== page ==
Clara Viebig

Viebig, Clara


Born July 17, 1860, in Trier; died July 31, 1952, in West Berlin. German writer.

Viebig received a musical education. At first she wrote naturalistic novels depicting the savage customs of the German countryside, such as Children of the Eifel (1897), and the tragic fate of women, for example, Women’s Village (1900). Later, however, she turned to the realistic description of the difficult life of the urban poor in Our Daily Bread (1910) and A Handful of Earth (1915). Viebig’s later works are rather melodramatic and contain less social criticism.


Ausgewählte Werke, vols. 1–8. Stuttgart, 1922.
Der Vielgeliebte und die Vielgehasste. Stuttgart-Berlin, 1935.
References in periodicals archive ?
While it appeared on the surface that Clara Viebig wrote in the genre of the Heimatroman, for instance, her works actually depict the conditions of country life in an almost Naturalist fashion, emphasizing and criticizing issues such as poverty and social dysfunction.
Ada Christen and Clara Viebig, both more inclined to the naturalistic movement and the situation of the working class (chapter 4), are compared in their use of humor "as an anti-sentimental device, often focalizing painful experience through the eyes of distanced third persons" (151).
Die Provinz des Weiblichen: Zum erzahlerischen Werk von Clara Viebig/Terroirs au feminin: la province et la femme dans les recits de Clara Viebig.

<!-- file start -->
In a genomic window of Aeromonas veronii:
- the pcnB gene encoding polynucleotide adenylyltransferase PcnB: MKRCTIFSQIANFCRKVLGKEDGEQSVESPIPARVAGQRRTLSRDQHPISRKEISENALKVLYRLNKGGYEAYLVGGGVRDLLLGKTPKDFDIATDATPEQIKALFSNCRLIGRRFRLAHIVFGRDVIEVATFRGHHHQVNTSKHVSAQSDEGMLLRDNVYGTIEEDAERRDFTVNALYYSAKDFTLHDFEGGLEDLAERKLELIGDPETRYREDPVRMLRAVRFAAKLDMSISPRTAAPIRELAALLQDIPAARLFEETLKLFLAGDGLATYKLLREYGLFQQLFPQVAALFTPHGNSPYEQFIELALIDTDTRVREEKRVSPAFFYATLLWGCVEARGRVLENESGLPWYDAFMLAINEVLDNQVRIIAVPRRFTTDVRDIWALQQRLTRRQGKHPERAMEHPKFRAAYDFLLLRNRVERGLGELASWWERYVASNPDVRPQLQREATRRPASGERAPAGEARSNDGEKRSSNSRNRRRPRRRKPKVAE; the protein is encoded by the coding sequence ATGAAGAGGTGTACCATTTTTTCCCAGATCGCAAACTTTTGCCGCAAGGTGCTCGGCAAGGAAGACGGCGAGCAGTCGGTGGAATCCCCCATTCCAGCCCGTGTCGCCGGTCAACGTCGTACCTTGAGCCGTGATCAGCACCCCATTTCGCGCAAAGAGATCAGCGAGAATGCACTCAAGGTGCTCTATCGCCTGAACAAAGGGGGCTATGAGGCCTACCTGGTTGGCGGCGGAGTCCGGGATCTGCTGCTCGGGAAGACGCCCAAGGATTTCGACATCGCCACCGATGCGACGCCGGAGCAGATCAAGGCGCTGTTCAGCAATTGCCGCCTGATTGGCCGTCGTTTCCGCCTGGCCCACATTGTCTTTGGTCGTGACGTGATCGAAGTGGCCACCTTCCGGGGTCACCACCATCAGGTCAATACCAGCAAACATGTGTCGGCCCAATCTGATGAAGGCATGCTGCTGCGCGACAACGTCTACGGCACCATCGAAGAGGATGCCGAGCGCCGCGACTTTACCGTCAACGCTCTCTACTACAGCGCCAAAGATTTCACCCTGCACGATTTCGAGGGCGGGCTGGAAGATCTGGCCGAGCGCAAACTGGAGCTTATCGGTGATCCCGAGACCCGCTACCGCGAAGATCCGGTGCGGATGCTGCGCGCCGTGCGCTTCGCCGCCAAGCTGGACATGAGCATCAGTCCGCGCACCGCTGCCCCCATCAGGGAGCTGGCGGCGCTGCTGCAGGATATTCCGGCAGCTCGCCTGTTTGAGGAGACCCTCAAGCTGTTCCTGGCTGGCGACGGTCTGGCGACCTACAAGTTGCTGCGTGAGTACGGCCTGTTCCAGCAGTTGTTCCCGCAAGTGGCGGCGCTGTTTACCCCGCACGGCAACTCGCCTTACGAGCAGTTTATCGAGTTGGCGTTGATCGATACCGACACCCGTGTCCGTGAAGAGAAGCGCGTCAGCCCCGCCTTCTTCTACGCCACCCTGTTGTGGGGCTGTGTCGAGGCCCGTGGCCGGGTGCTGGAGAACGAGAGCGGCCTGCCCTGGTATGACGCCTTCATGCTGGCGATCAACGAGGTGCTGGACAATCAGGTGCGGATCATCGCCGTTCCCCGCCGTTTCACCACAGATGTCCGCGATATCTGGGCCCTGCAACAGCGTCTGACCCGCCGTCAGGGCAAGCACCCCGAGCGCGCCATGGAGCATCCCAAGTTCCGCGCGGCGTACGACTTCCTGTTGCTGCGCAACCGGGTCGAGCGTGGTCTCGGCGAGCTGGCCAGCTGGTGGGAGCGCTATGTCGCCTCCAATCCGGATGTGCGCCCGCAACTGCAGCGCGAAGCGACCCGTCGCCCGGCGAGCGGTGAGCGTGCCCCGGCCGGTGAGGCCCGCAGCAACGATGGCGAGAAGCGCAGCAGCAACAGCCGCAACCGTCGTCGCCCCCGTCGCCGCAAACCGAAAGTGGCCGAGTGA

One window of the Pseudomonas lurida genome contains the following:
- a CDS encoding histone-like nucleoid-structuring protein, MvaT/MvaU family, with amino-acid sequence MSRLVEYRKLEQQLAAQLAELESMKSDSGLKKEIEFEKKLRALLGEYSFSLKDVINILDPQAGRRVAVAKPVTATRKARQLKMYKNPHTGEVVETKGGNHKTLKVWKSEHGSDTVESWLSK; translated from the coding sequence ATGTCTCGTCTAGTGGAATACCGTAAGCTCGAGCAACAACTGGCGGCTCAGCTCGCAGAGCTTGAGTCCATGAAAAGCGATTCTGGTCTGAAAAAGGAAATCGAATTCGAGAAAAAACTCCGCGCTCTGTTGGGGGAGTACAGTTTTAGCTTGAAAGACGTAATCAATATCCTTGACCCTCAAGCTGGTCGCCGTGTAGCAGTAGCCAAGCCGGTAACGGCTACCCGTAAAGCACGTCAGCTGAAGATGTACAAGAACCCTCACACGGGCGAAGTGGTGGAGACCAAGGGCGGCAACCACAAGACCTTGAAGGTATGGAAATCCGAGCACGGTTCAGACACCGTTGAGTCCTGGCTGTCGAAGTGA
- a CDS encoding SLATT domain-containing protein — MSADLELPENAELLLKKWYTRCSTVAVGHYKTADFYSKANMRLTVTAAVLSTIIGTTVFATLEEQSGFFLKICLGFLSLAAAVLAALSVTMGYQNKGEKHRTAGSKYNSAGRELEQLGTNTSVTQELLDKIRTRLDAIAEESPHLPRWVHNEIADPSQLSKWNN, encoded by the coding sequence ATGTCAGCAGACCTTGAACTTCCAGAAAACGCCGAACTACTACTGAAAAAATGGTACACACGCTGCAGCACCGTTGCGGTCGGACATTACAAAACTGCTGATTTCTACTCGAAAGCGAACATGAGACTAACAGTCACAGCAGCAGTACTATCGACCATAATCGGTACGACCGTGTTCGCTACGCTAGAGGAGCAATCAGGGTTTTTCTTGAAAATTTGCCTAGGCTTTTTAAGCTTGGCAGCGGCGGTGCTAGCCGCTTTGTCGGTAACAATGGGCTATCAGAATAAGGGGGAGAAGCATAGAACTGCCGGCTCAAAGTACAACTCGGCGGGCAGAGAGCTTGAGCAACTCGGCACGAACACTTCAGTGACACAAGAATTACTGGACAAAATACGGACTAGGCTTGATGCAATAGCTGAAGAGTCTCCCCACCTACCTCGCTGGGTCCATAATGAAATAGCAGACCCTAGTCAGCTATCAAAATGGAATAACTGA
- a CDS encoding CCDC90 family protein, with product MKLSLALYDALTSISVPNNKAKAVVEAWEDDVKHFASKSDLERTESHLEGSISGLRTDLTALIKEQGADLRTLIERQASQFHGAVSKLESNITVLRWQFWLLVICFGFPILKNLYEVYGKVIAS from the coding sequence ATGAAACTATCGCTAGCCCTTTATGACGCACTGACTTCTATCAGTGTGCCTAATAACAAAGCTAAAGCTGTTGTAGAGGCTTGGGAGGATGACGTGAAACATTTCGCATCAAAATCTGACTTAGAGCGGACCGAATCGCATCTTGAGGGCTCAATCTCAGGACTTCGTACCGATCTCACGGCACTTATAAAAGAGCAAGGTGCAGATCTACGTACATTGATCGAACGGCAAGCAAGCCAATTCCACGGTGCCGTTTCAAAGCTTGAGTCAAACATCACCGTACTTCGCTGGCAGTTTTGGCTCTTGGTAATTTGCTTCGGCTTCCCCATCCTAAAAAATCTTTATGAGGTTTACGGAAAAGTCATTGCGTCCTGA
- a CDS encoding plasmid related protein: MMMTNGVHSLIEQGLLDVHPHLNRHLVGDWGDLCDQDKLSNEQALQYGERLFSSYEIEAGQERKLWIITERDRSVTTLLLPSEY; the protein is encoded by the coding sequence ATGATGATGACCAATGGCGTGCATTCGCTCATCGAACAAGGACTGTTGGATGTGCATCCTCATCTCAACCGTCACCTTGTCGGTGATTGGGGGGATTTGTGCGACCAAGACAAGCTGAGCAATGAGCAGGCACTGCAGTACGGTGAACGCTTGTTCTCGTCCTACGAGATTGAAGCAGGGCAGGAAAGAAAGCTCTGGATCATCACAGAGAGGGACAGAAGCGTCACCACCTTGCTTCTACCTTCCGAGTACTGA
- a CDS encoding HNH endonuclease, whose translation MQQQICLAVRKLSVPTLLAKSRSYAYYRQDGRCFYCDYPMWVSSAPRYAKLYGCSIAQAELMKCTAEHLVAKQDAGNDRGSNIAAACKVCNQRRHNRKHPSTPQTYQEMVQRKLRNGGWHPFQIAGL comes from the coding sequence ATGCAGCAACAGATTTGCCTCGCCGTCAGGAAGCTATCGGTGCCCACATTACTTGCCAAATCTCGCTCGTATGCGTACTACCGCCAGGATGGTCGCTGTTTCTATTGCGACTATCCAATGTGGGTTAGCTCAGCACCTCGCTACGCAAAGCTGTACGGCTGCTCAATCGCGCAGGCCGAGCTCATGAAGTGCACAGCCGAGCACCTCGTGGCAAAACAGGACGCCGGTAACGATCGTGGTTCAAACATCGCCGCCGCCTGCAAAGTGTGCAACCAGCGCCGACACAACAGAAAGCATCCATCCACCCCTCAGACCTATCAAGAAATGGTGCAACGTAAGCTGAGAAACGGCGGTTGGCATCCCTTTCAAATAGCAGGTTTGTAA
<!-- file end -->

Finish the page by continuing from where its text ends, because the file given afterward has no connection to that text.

This volume of essays is the outcome of a symposium held in 2002 to mark the fiftieth anniversary of the death of Clara Viebig, who, from the late 1890s when she began her writing career through to the 1930s, was one of the most popular German authors of her generation.
Bland demonstrates how the very different writers Clara Viebig and Lily Braun dealt with the mothers' dilemma in their writings--and in life.
The three chapters that follow present protest rather than passivity, or indeed passivity as protest: 'Alternative Wasting Heroines' starts with Therese Huber's Luise (1796), a rare early example, and then ranges via Ida Hahn-Hahn, Louise Aston, and Fanny Lewald in mid-century to Ebner-Eschenbach and Clara Viebig at the end.
In examining Heimatkunst, a term applied to the works of Enrica von Handel-Mazzetti and Clara Viebig, she also reveals other influences such as Langbehn's Rembrandt als Erzieher.